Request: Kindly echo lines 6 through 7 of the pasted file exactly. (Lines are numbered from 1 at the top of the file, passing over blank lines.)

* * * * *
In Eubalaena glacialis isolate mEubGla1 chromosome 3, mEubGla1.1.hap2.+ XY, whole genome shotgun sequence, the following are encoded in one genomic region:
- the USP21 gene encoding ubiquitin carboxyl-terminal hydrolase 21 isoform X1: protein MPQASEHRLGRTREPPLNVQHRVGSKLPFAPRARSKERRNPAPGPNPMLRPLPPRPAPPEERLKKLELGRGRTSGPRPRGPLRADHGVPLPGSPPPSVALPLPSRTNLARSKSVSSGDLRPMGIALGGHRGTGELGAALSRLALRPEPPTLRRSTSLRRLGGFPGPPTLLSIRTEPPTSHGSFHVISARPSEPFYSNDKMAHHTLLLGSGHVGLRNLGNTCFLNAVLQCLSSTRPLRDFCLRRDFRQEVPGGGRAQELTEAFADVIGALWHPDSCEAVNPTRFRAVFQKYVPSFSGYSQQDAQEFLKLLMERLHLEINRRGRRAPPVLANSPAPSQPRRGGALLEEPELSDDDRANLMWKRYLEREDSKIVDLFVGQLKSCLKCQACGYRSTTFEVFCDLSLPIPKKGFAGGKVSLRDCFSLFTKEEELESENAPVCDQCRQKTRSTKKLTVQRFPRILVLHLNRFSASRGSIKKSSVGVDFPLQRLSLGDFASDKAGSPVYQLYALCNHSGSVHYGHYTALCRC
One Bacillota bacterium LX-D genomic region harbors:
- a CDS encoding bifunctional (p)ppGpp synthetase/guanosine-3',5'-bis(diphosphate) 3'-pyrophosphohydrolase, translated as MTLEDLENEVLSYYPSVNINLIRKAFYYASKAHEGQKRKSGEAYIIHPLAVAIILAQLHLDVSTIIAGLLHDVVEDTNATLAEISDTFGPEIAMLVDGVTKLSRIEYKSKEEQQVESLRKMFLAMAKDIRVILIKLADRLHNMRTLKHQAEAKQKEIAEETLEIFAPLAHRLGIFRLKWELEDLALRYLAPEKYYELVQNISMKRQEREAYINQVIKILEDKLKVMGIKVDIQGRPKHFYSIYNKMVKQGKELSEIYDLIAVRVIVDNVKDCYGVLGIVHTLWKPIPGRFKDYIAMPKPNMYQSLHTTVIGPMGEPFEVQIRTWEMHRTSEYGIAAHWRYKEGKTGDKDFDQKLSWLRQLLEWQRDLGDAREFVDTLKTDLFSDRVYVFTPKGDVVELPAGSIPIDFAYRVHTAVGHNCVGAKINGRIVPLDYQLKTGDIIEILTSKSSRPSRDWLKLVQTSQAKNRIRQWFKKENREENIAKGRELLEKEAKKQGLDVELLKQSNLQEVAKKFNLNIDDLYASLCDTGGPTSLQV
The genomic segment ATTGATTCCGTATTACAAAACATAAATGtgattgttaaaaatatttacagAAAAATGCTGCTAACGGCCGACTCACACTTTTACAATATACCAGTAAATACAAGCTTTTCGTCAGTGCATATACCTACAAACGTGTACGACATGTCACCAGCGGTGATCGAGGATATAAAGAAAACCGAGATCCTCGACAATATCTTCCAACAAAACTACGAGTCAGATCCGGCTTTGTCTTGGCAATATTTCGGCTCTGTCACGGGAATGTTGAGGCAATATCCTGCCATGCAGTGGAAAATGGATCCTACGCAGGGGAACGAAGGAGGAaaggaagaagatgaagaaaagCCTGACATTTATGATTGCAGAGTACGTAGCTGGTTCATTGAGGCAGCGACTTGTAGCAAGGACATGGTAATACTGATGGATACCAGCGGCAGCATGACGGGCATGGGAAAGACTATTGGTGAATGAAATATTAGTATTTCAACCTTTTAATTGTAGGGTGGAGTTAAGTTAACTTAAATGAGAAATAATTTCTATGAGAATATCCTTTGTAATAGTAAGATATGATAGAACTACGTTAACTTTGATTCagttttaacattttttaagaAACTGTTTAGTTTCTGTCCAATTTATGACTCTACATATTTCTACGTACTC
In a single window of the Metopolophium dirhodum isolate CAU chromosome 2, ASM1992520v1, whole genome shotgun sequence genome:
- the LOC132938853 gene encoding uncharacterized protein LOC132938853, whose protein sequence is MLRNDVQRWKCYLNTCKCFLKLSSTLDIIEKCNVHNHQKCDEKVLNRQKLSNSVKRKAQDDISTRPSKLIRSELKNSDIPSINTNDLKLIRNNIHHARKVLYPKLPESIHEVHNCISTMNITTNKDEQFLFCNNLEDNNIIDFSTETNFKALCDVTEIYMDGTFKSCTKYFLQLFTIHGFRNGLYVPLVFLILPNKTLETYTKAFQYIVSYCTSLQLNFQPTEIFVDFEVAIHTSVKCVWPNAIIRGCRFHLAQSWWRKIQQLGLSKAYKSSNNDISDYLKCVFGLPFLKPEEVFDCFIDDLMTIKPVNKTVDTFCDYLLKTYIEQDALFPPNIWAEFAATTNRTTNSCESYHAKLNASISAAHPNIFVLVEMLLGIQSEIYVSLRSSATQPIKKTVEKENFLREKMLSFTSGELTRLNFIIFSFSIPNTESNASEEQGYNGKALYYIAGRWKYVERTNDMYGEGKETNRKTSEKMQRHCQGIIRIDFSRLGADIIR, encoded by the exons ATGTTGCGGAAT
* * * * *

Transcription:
In a single window of the Metopolophium dirhodum isolate CAU chromosome 2, ASM1992520v1, whole genome shotgun sequence genome:
- the LOC132938853 gene encoding uncharacterized protein LOC132938853, whose protein sequence is MLRNDVQRWKCYLNTCKCFLKLSSTLDIIEKCNVHNHQKCDEKVLNRQKLSNSVKRKAQDDISTRPSKLIRSELKNSDIPSINTNDLKLIRNNIHHARKVLYPKLPESIHEVHNCISTMNITTNKDEQFLFCNNLEDNNIIDFSTETNFKALCDVTEIYMDGTFKSCTKYFLQLFTIHGFRNGLYVPLVFLILPNKTLETYTKAFQYIVSYCTSLQLNFQPTEIFVDFEVAIHTSVKCVWPNAIIRGCRFHLAQSWWRKIQQLGLSKAYKSSNNDISDYLKCVFGLPFLKPEEVFDCFIDDLMTIKPVNKTVDTFCDYLLKTYIEQDALFPPNIWAEFAATTNRTTNSCESYHAKLNASISAAHPNIFVLVEMLLGIQSEIYVSLRSSATQPIKKTVEKENFLREKMLSFTSGELTRLNFIIFSFSIPNTESNASEEQGYNGKALYYIAGRWKYVERTNDMYGEGKETNRKTSEKMQRHCQGIIRIDFSRLGADIIR, encoded by the exons ATGTTGCGGAAT